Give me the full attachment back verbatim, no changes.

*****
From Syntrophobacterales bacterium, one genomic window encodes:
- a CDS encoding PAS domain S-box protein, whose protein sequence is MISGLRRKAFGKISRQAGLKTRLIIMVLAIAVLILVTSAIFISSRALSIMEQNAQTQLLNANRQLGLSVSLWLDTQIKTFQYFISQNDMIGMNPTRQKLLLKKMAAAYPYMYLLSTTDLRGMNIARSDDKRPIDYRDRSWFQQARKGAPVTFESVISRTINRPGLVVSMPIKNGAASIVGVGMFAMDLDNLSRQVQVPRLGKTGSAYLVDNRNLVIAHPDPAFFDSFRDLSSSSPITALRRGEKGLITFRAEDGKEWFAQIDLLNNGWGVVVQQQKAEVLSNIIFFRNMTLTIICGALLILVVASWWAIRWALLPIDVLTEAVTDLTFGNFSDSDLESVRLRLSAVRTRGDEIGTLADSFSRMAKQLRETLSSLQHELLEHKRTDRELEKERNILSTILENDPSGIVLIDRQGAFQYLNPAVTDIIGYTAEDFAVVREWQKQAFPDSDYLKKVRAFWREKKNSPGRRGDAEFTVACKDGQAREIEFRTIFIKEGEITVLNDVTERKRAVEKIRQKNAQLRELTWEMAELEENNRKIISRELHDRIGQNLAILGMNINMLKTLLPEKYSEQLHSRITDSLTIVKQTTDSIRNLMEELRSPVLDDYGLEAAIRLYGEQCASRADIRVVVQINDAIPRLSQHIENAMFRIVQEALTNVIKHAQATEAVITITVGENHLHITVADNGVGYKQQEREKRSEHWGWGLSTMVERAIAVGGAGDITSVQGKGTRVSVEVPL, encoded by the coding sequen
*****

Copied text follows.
From Syntrophobacterales bacterium, one genomic window encodes:
- a CDS encoding PAS domain S-box protein, whose protein sequence is MISGLRRKAFGKISRQAGLKTRLIIMVLAIAVLILVTSAIFISSRALSIMEQNAQTQLLNANRQLGLSVSLWLDTQIKTFQYFISQNDMIGMNPTRQKLLLKKMAAAYPYMYLLSTTDLRGMNIARSDDKRPIDYRDRSWFQQARKGAPVTFESVISRTINRPGLVVSMPIKNGAASIVGVGMFAMDLDNLSRQVQVPRLGKTGSAYLVDNRNLVIAHPDPAFFDSFRDLSSSSPITALRRGEKGLITFRAEDGKEWFAQIDLLNNGWGVVVQQQKAEVLSNIIFFRNMTLTIICGALLILVVASWWAIRWALLPIDVLTEAVTDLTFGNFSDSDLESVRLRLSAVRTRGDEIGTLADSFSRMAKQLRETLSSLQHELLEHKRTDRELEKERNILSTILENDPSGIVLIDRQGAFQYLNPAVTDIIGYTAEDFAVVREWQKQAFPDSDYLKKVRAFWREKKNSPGRRGDAEFTVACKDGQAREIEFRTIFIKEGEITVLNDVTERKRAVEKIRQKNAQLRELTWEMAELEENNRKIISRELHDRIGQNLAILGMNINMLKTLLPEKYSEQLHSRITDSLTIVKQTTDSIRNLMEELRSPVLDDYGLEAAIRLYGEQCASRADIRVVVQINDAIPRLSQHIENAMFRIVQEALTNVIKHAQATEAVITITVGENHLHITVADNGVGYKQQEREKRSEHWGWGLSTMVERAIAVGGAGDITSVQGKGTRVSVEVPL, encoded by the coding sequen